The Zen of Q
I smoked a brisket — which isn’t my BBQ specialty — for Labor Day and was rewarded with the most tender, flavorful briskie I’ve ever cooked. And I again was reminded why I enjoy cooking big hunks of meat for ridiculously long times until they are falling-apart tender.
Most people can’t make good BBQ, even if they want to, because it’s just too easy for them. The concept of cooking a piece of meat for 12 (or even 18) hours while hardly ever messing with it at all is anathema to most folks. They just can’t wrap their arms around the concept of cooking something that requires almost no intervention. They want to prod and poke and peek and measure and turn, and what they usually end up doing is ruining and giving up.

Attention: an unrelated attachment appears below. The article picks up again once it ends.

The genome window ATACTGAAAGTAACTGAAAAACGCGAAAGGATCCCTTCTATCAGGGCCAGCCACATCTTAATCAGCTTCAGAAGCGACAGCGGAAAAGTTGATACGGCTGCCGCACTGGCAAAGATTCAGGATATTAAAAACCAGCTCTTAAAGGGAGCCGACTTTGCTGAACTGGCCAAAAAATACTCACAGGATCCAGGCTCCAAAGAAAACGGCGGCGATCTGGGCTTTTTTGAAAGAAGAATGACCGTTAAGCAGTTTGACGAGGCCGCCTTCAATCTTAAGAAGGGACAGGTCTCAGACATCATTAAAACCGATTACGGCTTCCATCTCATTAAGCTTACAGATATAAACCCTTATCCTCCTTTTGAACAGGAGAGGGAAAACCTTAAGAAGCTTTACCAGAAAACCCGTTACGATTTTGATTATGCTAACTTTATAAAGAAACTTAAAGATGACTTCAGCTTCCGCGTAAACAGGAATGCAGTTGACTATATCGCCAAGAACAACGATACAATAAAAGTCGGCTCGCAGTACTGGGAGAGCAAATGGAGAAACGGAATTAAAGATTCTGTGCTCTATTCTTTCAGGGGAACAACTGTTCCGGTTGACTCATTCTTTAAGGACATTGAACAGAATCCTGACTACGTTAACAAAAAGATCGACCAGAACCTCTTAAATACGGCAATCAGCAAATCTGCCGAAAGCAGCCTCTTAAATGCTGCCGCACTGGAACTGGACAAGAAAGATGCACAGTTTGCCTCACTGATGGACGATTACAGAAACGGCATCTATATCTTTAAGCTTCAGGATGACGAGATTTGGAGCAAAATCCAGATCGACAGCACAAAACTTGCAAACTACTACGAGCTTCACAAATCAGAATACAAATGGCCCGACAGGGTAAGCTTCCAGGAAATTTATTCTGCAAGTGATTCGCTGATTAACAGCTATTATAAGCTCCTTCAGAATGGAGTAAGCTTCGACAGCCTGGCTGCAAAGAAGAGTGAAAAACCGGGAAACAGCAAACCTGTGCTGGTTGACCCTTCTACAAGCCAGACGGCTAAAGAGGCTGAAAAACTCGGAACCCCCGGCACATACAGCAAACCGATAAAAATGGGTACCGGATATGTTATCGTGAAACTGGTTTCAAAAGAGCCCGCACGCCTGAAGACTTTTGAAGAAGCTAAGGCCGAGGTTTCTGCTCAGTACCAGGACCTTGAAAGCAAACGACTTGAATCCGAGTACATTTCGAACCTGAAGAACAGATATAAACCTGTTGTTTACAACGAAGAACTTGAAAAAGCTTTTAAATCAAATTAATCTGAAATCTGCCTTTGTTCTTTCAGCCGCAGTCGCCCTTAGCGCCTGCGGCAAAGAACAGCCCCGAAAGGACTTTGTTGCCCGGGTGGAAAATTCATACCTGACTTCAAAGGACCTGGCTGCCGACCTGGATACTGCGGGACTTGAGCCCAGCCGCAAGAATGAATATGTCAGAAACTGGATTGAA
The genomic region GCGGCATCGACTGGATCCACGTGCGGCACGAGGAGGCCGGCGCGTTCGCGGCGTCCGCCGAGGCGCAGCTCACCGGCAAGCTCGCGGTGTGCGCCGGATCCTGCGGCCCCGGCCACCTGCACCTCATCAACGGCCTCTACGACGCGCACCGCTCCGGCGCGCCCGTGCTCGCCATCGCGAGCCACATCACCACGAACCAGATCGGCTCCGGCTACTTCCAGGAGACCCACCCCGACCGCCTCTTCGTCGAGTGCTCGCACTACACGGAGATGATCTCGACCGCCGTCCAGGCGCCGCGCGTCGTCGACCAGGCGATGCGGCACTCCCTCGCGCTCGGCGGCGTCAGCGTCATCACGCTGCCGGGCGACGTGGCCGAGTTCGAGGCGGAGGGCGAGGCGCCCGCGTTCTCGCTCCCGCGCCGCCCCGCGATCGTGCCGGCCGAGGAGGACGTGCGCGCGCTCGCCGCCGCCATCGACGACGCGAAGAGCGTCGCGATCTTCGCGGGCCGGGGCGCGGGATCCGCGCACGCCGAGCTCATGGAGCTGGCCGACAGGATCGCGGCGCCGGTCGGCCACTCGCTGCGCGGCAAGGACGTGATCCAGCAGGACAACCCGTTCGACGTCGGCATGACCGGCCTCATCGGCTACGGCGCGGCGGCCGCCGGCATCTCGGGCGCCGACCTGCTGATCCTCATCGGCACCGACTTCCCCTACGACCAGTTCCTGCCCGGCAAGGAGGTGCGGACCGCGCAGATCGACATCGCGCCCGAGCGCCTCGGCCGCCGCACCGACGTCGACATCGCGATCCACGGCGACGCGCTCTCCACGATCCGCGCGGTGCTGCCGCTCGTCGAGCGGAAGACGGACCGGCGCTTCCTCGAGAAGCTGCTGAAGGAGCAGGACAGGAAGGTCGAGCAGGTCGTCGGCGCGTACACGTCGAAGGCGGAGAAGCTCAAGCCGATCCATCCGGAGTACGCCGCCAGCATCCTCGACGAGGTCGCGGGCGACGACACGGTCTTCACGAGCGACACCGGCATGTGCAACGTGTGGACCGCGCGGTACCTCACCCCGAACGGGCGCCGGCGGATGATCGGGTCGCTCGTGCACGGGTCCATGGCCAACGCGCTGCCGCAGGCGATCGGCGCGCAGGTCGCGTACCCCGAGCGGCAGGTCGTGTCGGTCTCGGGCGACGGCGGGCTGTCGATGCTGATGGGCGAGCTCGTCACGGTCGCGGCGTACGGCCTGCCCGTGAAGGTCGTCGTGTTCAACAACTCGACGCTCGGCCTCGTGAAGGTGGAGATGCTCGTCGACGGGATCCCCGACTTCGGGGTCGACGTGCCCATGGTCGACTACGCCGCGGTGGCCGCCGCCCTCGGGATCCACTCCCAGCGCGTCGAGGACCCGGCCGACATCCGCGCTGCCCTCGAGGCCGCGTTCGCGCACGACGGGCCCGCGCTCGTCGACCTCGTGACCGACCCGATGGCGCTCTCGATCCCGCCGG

Making Q is all about the art of slowing down. I know that once I get the temperature stabilized on my smoker, I might need to visit it once every four or five hours. My Q doesn’t need my help; it needs to be left alone. There’s a lesson in that for a lot of hyperstimulated people these days.
Since I had the smoker fired up, I also made pastrami (which is just smoked corned beef, covered in coriander and black pepper) and smoked a link of Texas sausage I had sitting around. I’ve now got meals for at least the next three days.
Slow down. Cook some Q. Have a beer. Enjoy the day.